Sarin : The builder
The new temple being built in Kandal definitely has
the look of Angkor, but closer inspection reveals the
building owes more to present day Cambodia than the
glories of the past.
The outline from a distance is classical but inside
there is as much to tell archeologists about modern day
life 1000 years from now, just as Angkor Wat - that is,
that crumbling one in Siem Reap - reveals a life 1000 or
more years ago.
Prasat Nokor Vimean Sour, according to its builder,
will be the last temple to be constructed in the 20th
century in Cambodia.
At 1,500 square meters it will certainly be one of the
biggest modern temples.
Construction started in November 1996 and it is hoped
to be completed within the next few months.
Built from concrete, the bas reliefs and carvings
adorning the building show the construction methods the
workers use, much the same as the those reliefs at Angkor
show the methods of those times.
Concrete mixers and construction workers vie for space
with scenes from Buddhist history.
One bas relief is a scene of a worker handing up a
hammer to a colleague who is constructing a wooden frame
for pouring concrete into.
No detail is left out. Iron reinforcing rods with
their metal ties, cement being mixed with rocks, and even
the dress of the workers is complete - though some
examples may include some artistic license.
One of the workers is a slim woman wearing tight jeans
and a skimpy top, and she is adorned with bracelets on
Sovan Khunthea, chief of the temple's construction,
said that the aim of the scenes was to show future
generations how the temple was built and the lifestyle of
She said the philosophy behind the construction of the
temple was to preserve and rekindle the Khmer culture and
civilization which had built magnificent temples from the
7th to the 14th century.
"We want to keep the Khmer culture and the
national customs," she said. "We want to
bequeath our achievement to the new generation so they
realize that the Khmer in the 20th century made some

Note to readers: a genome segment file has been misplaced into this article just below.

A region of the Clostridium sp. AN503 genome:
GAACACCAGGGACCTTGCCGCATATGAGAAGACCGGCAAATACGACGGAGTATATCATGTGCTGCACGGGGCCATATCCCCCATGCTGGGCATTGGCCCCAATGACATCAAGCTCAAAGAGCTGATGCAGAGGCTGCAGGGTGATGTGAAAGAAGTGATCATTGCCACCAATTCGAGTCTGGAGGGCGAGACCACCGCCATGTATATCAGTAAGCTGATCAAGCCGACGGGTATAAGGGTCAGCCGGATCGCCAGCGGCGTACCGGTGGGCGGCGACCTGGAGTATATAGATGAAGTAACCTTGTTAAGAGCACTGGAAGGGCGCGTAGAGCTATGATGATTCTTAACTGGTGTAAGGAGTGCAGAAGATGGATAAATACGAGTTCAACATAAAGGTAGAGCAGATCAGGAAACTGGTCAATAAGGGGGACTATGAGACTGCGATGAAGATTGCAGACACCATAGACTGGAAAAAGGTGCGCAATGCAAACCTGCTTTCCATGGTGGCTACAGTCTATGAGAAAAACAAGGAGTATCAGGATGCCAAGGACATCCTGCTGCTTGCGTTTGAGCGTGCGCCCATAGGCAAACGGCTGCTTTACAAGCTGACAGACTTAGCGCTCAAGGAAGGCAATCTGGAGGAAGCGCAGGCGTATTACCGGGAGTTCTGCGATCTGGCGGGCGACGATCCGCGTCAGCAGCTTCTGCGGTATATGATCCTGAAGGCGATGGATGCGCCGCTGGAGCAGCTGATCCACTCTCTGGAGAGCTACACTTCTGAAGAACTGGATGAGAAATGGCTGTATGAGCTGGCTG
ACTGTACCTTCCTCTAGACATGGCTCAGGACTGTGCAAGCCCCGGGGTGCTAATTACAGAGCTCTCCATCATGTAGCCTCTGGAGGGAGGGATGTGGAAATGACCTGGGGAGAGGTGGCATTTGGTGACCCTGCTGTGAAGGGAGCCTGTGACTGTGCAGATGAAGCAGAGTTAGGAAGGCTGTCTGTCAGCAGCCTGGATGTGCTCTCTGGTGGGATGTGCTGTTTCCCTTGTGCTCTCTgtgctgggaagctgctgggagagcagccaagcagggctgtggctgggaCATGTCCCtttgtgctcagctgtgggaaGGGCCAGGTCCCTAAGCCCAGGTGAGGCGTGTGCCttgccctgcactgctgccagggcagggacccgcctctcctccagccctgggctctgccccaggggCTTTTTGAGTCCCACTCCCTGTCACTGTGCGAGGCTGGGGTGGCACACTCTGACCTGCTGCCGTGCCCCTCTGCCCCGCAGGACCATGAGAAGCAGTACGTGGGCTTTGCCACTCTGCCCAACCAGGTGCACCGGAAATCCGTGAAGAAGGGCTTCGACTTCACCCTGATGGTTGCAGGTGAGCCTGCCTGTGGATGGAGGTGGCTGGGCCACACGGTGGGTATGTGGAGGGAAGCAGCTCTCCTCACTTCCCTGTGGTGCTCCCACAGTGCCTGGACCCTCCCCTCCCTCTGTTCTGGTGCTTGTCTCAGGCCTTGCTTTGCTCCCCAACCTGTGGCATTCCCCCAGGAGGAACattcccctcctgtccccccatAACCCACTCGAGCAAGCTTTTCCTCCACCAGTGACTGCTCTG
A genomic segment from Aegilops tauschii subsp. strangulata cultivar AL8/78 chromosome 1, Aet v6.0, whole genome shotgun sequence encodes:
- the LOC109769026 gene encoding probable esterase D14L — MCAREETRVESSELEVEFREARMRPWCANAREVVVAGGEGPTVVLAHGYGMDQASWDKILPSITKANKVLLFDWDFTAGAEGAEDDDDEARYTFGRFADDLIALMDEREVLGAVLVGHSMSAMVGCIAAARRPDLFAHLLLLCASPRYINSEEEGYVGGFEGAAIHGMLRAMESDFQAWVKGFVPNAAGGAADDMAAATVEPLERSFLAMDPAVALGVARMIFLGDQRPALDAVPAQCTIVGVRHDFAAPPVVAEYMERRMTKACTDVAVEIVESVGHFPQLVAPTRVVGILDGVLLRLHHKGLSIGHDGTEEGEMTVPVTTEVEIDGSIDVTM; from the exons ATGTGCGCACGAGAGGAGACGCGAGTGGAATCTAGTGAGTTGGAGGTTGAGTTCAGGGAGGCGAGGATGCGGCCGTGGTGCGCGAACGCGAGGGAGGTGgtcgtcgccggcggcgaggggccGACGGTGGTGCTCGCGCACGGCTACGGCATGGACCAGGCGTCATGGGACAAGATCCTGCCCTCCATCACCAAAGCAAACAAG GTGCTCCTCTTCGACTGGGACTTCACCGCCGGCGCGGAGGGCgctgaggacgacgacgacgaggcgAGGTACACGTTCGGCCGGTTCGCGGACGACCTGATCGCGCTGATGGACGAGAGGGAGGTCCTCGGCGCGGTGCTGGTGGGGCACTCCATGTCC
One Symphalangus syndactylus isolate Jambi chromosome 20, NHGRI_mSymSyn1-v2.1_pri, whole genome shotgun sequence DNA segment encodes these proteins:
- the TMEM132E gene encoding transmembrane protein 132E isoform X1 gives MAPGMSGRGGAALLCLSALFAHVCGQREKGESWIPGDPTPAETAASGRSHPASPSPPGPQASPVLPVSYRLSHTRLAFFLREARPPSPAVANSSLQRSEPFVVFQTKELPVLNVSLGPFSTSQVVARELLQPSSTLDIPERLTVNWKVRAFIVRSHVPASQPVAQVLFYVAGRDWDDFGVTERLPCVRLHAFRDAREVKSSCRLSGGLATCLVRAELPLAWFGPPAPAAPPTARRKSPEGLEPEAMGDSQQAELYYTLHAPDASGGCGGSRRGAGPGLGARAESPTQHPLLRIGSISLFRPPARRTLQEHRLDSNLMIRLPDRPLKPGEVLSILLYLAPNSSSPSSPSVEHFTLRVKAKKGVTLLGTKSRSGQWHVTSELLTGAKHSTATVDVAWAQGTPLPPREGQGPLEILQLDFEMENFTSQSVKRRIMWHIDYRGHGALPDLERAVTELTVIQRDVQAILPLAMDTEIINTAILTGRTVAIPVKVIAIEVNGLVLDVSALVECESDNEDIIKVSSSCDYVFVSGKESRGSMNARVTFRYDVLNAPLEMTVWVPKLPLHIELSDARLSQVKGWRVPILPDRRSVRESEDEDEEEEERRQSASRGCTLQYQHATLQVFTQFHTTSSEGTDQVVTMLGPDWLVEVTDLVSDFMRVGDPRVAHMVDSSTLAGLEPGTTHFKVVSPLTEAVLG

The temple's owner and the driving force behind the
project, Ros Sarin, said the temple was a continuation of
the work of Cambodia's forefathers.
"I want to promote Khmer culture and
civilization. Because I am a Buddhist I like the my
culture and civilization," he said.
It is an attitude that Sarin feels is lacking in
Cambodia, particularly among the leaders.
EVEN BETTER THAN THE REAL THING
"I am here as if I'm in Angkor Wat..."
"None of the big men in the government have come
to see or help. Cambodian politicians do not love the
Khmer culture and civilization."
He said the money to build the temple has come mainly
from lay devotees in Phnom Penh though there have been
contributions from overseas and other provinces.
While the construction methods and materials are all
20th century concrete, Sarin said the design methods and
architecture are a little less conventional.
He said there was no central plan. Instead the spirit
of an old man and an old woman from the forest come to
him when he closes his eyes, prays and they instruct him
on how to proceed.
"When I don't understand some part I pray for
knowledge from the spirits and they tell me how to do
it," he said.
He acknowledged that this may be hard for people to
accept given that not many people believe in spirits or
magic in the "computer age."
But the temple builders certainly believe and they say
that they have even received tangible help from the
Sovan Khunthea said that before they started building
she and other Buddhists prayed for help and by evening
marks appeared on the ground showing where to build and
lay out the temple.
Sarin said that the choice of concrete as a building
material was not a matter of cost.
He said they could have used rock but cement is a
material of the times and his spirit advisors also told
him it would be extremely durable.
Sarin said that the temple is dedicated for worship of
Promanh (Brahmanism) as well as Buddhism because it is to
He explained it by saying that the magic of the
Promanh protects and defends the temple thereby allowing
Buddhism to progress.
Meanwhile, though the temple is yet to be completed,
hundreds upon hundreds of visitors have already started
arriving and they have been impressed.
Khun Sina, 32, came from Kampong Chhnang to see it.
She said that it was closer than Angkor Wat and
friends had told her that the temple was just as good.
"Someone told me that this temple was more
beautiful than Angkor Wat because it is a new building
and new sculpture," she said.
NEW OLD BAS RELIEFS
Showing workers in jeans, using wheelbarrows and concrete
"I have never been there [Angkor] but now I am
here it is as if I am in Angkor Wat too."
And if Sarin's future plans come to fruition the
temple will match those in Siem Reap for grandeur.
He said that if he can get the land and enough money
he would like to build a much bigger temple and to use
the existing 1,500 square-meter one for the front gate.